in Career Development, Improvement & Development, Leadership, Leading People, Leading Projects, Process Improvement

25 Lessons Learnt on Conducting Productive Meetings

  1. Long meetings are not neccessarily productive. Same for frequent meetings.
  2. Infact they are counter-productive because people get drained in a long meeting.
  3. A meeting without an agenda (purpose) is not meeting but just a time-pass.
  4. Simplicity is the key when it comes to meeting. Meetings have to be simple.
  5. Quick meetings that conclude with actionable items energize people to go back to their desks and swing into action.
  6. Meetings should do either of these – educate, share, plan, update or decide. Read this.
  7. Meetings are a great way to build great teams, share commitment and demonstrate leadership. Read more from Steve Roesler
  8. One way meetings are never effective. Interactivity is the key. Having fun is the key. No one enjoys serious-type meetings!
  9. Asking right questions is the tool to provoke thought process of participants.
  10. Face to face meetings are far more effective in terms of comfort building. That’s what Esther Derby thinks too.
  11. Discussions are fine but they cannot be eternal and somewhere decision needs to be made. 
  12. If needed, discussion and decision making can be done in different meetings. People can evaluate information shared during discussion before deciding.
  13. Playing a contrarian in a meeting can bring out better insights when discussing.
  14. Silence is concurrence and people need to speak up and express. Anyone who does not contribute in a meeting is not needed there.
  15. Bringing laptop/mobile phones in a meeting means you have enough to distract you from the core agenda. That’s what Johanna Rothman also has in her meeting rule book.
  16. If all participants are not needed all the same time, a few of them can join in the meeting sometime later. Michael Wade also thinks that meetings of more than 12 people is undesirable because personal dynamics become difficult to manage.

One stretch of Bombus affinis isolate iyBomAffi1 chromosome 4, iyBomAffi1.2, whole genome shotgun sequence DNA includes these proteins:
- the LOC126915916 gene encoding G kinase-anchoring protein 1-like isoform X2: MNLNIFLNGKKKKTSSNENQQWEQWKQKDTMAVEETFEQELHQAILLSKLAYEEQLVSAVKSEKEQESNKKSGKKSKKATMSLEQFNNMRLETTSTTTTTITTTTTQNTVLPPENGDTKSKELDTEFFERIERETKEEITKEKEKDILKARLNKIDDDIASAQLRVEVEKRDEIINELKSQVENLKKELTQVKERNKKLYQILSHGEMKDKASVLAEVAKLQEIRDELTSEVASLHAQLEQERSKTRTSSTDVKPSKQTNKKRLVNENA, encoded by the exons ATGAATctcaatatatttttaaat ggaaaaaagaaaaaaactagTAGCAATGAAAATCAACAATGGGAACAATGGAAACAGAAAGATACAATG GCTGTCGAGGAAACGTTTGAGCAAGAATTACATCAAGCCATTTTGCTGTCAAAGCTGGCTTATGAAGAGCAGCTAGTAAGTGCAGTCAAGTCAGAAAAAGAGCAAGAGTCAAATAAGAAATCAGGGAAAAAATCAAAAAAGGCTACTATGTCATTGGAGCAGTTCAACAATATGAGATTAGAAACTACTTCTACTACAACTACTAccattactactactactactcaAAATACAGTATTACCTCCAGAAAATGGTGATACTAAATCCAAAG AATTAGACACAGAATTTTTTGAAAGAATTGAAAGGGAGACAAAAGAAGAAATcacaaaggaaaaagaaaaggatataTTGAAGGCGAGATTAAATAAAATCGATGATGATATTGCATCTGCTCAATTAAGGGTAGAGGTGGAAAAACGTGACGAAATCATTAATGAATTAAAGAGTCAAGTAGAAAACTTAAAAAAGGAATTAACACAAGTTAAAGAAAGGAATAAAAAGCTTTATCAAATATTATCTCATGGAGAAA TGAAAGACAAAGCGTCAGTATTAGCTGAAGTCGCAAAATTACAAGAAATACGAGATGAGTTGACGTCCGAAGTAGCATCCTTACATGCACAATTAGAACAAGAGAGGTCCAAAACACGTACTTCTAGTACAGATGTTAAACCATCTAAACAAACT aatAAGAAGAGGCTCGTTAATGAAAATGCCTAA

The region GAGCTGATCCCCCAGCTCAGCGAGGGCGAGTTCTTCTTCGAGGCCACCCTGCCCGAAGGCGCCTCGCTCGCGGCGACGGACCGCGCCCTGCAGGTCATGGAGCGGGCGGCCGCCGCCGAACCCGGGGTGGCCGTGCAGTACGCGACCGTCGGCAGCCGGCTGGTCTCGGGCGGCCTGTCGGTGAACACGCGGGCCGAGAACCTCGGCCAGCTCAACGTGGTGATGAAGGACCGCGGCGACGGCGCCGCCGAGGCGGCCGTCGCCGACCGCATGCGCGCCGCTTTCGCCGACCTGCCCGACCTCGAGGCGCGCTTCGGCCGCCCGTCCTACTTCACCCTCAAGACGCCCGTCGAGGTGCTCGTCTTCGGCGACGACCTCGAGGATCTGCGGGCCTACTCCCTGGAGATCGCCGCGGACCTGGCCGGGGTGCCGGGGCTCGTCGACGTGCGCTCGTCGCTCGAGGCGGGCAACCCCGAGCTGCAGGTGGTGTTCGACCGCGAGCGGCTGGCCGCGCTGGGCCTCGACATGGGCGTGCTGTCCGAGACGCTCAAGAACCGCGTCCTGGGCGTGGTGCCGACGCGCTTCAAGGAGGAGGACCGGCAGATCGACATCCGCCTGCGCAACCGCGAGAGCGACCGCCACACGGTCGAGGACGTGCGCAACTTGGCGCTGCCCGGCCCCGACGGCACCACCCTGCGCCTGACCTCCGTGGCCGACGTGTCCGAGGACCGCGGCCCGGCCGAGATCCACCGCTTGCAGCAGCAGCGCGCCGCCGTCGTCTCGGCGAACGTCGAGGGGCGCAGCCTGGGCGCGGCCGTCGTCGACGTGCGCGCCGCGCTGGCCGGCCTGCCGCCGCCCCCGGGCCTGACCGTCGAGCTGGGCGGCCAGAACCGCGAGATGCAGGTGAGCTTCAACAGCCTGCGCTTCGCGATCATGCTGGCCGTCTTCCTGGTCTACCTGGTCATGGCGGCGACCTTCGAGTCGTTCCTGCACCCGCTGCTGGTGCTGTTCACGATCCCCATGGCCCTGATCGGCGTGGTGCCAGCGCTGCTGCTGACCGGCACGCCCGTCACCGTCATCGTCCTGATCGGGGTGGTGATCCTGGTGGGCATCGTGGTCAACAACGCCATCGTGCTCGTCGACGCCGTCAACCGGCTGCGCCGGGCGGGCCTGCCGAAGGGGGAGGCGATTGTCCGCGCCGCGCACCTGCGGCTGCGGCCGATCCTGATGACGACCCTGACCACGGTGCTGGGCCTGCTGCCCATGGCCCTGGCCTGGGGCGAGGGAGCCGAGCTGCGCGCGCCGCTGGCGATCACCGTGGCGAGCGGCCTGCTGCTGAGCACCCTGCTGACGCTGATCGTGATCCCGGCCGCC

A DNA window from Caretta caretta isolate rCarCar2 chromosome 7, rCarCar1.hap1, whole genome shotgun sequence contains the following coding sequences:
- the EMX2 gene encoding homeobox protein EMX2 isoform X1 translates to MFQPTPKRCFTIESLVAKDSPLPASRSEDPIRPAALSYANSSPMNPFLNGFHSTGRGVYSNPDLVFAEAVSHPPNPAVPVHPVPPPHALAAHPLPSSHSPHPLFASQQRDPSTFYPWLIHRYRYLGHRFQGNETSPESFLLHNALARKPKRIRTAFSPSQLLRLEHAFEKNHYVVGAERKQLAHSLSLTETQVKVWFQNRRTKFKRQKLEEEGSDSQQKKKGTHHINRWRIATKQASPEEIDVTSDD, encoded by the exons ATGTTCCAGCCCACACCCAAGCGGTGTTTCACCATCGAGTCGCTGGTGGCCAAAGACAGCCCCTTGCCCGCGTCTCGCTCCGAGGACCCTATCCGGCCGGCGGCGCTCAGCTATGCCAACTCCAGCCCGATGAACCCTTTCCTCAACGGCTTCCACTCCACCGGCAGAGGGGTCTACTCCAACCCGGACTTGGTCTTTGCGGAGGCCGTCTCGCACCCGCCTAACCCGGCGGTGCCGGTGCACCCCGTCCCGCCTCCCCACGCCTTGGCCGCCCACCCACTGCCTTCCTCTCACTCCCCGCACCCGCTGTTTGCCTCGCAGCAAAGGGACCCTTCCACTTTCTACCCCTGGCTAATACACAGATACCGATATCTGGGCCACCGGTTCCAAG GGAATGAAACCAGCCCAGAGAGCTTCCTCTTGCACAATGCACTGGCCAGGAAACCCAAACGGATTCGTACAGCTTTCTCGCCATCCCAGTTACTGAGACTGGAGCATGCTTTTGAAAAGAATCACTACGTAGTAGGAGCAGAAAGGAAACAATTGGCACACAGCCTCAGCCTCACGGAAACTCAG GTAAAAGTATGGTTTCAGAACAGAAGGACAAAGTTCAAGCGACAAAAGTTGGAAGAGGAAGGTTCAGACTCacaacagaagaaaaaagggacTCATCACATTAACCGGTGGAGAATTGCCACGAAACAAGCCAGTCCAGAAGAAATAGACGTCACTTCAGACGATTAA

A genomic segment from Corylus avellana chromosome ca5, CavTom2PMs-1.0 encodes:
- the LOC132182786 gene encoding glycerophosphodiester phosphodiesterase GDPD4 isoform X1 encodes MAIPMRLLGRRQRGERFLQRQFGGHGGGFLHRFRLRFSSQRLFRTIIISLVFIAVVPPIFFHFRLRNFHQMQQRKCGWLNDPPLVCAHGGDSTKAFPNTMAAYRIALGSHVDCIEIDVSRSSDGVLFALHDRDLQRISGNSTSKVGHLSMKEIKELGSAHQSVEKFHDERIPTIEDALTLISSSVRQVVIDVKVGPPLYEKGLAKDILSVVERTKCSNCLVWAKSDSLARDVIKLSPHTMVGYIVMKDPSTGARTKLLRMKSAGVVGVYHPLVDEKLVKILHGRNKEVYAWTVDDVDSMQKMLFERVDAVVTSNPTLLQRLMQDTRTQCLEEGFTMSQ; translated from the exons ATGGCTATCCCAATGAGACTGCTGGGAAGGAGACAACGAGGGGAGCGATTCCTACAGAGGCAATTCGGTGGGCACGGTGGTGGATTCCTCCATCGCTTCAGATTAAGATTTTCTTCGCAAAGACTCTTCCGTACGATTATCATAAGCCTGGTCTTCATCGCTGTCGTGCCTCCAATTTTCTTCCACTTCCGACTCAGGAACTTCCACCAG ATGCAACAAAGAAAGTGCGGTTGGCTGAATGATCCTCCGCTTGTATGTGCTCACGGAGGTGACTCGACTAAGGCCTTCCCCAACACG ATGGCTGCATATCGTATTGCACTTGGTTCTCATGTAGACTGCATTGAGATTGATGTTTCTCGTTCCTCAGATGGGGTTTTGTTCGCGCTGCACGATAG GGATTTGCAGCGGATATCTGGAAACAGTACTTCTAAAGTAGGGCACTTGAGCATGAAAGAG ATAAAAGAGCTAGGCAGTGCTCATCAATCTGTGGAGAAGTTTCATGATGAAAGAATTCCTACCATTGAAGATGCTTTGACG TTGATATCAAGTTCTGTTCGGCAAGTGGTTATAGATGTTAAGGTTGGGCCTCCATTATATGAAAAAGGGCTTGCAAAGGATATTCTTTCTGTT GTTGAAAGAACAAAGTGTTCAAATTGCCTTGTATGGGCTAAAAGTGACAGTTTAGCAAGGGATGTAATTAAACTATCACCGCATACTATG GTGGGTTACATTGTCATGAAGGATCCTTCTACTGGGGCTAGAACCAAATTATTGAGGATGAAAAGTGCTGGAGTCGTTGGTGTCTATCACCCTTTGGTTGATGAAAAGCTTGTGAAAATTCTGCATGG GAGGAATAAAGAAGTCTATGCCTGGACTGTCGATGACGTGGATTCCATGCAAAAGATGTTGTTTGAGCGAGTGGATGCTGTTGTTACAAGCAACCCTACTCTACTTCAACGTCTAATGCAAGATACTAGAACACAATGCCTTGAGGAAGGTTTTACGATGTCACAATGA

17. Not documenting minutes (bulleted list of discussed items), action items and deadlines means no one will do anything about the actions decided.
  18. People will only take a meeting as seriously as the host takes it.
  19. Meetings have to focus on positive. Negatives may be discussed but digging graves of past actions just results in toxicity.
  20. Shouting or getting angry in a meeting is a sign of weakness. We don’t conduct meetings so that our blood-pressure shoots up. We conduct them for making something happen.
  21. Meetings should only be done for things that impact all participants. Discussing one to one specific things with someone in meeting will leave others uninterested.
  22. Being punctual is important. Anyone who enters later than 5 minutes after scheduled time should not be allowed. In all probability, he will start in the meeting with incomplete perspective. No one has right to waste everybody else’s time.
  23. Meetings is all about culture – people emulate behavior of people at the top. Effective meetings by the top management will model right behavior for others and frame the meeting culture of an organization.
  24. Meetings need not be formal all the time. An informal chit chat with a team member over a cup of coffee to understand, educate or decide can be far more effective than 10 people sitting in conference room doing heavy discussions.
  25. Anything over 60 minutes is a long meeting with higher likelihood of being an unproductive meeting. Okay, lets keep it 90 minutes! 🙂

Other great references:

Image Courtesy: Corporate Express Meeting on Flickr
Cartoon Courtesy: www.savagechickens.com

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